ATLANTA — Industry experts explored a variety of approaches for developing and deploying autonomous trucks and examined the evolving regulatory framework for this technology here at the annual meeting of the Technology & Maintenance Council.
One pathway to the future of automated trucking is to build upon today’s active-safety technology to create advanced driver-assist systems that could serve as a “stepping stone” to autonomy, said Fred Andersky, who heads the controls business and government and industry affairs at Bendix Commercial Vehicle Systems, a major supplier of braking and safety systems.
Fred Andersky, Bendix Commercial Vehicle Systems (John Sommers II for Transport Topics)
However, he also acknowledged the development work of technology firms such as Uber, Waymo and tuSimple, which are looking beyond ADAS and hope to eventually deploy vehicles that no longer need drivers, at least in certain operating conditions.
“These are folks with capital, and with a focus on getting to that autonomous truck future,” Andersky said during a March 7 technical session.
Whichever pathway ultimately wins, “there’s no doubt that the automated future is coming,” he said.
In the meantime, the emerging regulatory framework for automated trucks must allow this technology to evolve, said Mike Cammisa, vice president of safety policy and connectivity at American Trucking Associations.
“We want to make sure there’s flexibility available for innovation,” he said. “If we start locking in technology or concepts today, we may find down the road that it’s changed.”
ATA recognizes that there are regulatory roles for both the federal and state governments, “but we want to make sure that they’re not in conflict or duplicating one another,” he said. “We want one regulatory regime where you can certify your vehicle or your technology once” and be able to use it when crossing state lines.
Several speakers at the conference agreed that truck drivers will continue to play an essential role in the industry for the foreseeable future, even as automation continues to advance.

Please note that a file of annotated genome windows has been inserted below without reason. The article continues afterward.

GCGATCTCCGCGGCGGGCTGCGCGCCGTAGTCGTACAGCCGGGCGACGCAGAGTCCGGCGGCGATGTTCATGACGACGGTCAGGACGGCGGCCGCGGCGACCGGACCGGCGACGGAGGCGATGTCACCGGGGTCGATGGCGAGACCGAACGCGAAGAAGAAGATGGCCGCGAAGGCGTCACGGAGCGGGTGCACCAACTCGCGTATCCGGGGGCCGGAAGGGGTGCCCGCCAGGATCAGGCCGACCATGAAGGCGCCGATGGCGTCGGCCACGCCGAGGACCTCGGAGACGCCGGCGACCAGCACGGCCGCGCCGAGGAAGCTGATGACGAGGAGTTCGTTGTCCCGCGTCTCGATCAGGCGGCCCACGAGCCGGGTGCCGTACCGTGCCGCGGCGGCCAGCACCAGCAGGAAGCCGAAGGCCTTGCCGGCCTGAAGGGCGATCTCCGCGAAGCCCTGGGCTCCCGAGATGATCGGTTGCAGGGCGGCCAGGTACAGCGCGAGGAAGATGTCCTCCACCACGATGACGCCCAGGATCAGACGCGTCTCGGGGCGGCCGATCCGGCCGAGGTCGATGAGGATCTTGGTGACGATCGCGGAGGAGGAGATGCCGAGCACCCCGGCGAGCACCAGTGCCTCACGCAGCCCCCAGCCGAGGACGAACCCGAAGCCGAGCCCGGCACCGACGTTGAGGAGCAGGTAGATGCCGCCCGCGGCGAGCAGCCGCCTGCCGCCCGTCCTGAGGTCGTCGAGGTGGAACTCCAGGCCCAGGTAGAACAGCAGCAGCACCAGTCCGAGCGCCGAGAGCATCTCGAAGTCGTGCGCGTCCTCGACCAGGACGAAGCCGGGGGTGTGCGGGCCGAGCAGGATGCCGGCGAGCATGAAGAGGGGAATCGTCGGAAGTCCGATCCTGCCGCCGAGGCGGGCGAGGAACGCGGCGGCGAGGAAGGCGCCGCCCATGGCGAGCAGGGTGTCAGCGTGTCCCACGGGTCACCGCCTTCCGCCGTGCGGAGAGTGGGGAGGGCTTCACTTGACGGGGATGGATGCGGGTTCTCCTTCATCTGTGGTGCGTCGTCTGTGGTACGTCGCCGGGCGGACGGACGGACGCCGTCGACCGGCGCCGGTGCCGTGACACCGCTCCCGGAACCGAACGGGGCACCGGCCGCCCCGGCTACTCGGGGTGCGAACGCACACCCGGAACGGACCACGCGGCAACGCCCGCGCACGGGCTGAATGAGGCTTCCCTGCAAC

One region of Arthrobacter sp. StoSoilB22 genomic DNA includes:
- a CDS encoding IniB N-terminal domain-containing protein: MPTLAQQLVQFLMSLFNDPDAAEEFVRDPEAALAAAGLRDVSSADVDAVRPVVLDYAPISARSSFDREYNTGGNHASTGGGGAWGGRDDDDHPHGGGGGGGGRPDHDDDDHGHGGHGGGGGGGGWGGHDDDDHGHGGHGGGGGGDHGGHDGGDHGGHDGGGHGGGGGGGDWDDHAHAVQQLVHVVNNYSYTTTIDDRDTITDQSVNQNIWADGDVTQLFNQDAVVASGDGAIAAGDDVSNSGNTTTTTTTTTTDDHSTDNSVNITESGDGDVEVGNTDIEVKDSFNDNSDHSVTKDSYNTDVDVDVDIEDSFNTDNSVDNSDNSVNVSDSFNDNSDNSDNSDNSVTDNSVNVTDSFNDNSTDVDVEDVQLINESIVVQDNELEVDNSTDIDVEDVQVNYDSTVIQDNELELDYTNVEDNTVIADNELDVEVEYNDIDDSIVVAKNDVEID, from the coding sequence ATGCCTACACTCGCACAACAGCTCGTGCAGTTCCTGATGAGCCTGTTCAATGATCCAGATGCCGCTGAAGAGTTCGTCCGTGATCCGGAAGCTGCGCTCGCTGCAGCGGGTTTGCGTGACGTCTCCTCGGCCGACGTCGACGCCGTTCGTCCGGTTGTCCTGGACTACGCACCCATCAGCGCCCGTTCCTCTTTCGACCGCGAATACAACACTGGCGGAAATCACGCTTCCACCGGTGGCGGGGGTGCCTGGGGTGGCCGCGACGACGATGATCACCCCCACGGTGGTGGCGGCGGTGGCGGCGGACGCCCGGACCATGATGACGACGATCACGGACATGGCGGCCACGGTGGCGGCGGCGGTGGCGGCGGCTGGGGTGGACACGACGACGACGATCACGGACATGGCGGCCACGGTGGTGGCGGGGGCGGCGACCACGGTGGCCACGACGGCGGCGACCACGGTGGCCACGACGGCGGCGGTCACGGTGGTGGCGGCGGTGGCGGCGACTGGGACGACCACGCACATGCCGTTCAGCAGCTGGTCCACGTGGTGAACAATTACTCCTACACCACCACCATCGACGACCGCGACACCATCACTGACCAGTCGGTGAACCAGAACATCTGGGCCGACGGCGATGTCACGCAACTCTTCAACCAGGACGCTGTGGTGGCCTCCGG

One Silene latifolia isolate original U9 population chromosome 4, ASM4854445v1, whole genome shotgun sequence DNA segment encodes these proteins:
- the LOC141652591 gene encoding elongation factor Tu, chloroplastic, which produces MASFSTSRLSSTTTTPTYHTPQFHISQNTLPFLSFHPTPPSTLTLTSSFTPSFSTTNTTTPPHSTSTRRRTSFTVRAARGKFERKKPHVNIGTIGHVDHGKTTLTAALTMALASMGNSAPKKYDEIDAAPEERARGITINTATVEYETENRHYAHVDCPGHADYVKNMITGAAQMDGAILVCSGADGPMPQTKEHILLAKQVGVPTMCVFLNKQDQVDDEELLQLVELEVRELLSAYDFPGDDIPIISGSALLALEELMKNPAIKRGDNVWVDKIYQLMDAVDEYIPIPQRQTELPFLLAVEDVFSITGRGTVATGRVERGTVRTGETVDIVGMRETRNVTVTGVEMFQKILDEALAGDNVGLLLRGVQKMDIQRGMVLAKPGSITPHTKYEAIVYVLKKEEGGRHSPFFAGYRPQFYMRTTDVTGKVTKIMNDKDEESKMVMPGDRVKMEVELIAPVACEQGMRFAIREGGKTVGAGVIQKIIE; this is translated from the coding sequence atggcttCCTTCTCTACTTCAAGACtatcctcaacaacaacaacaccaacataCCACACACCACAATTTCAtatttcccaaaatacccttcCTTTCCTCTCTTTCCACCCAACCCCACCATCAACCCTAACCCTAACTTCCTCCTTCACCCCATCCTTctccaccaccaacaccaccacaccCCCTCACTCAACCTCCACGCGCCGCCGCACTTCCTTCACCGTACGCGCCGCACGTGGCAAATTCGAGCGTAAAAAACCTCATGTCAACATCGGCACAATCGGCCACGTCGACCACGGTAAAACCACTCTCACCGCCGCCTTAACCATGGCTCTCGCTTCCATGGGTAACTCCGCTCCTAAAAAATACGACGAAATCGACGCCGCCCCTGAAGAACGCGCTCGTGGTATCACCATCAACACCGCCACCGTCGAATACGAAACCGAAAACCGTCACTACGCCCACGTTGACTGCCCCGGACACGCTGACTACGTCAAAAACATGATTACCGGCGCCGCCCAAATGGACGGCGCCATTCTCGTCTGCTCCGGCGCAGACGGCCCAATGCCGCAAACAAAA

“We see drivers being in the cabs of these vehicles for a very long time,” Cammisa said.
Instead of displacing drivers, “automation can help supplement their skills and improve their productivity,” he said.
Bendix’s Andersky agreed that truck drivers “are going to be around for a long time,” but added that the industry should begin thinking about the longer-term transition to driverless vehicles.
While automated trucks could yield significant gains in safety and productivity, there could also be challenges.
“If there’s one thing that really keeps me up at night, it’s cybersecurity,” Andersky said. “There is no system that cannot be hacked.”
Mark Savage, deputy chief for the Colorado State Patrol, recounted how law enforcement officers moved beyond their initial skepticism of self-driving technology to support the first freight delivery by autonomous truck.
“We understood that this technology … could save lives,” he said. “It’s one of the ways we can get to zero deaths on our highways.”
The state patrol worked with the state’s department of transportation to help coordinate the famous autonomous beer delivery conducted in 2016 by Otto, which has since been merged into Uber’s Advanced Technologies Group.
Earlier in the conference, a standing-room-only crowd packed into a meeting of the automated driving and platooning task force, part of TMC’s Future Truck Committee.
Speakers included representatives from Embark and tuSimple, a pair of technology startups that are developing Level 4 systems that would enable trucks to drive autonomously without any driver input within certain parameters.
Today, Embark’s self-driving trucks still have a backup driver behind the wheel during test runs and freight deliveries, but the company’s goal is to eventually remove the driver from longhaul trucks that operate only on highways.
“If you can get these trucks to operate outside of hours of service, you’re talking about moving something by truck, coast to coast, in two days instead of five or six days,” said Jonny Morris, head of public policy at Embark.
Peterbilt Motors Co. also is eyeing the potential for automation to influence driver hours-of-service limits, said Bill Kahn, principal engineer and manager of advanced concepts.
“We basically would like to get the point where the driver could actually take his 10-hour break in the sleeper of the truck, while the truck continues to move,” he said.
However, the panelists saw serious challenges for Level 3 automation, where the driver can stop monitoring the road while the vehicle is in autonomous mode, but still must be ready to respond to a request to intervene in a timely manner.
“You’re putting a lot more cost on the truck for very little benefit [with Level 3],” Kahn said. “If we can’t influence hours of service, we can’t make enough money to offset the cost of the equipment.”
Onboard sensor systems can’t see far enough ahead to detect potential issues soon enough to bring the driver back into the loop if he’s not already paying attention, said Chuck Price, vice president of product at tuSimple.
“You’re just throwing a driver into a very bad situation, so we don’t think Level 3 is actually practically possible and safe,” he said.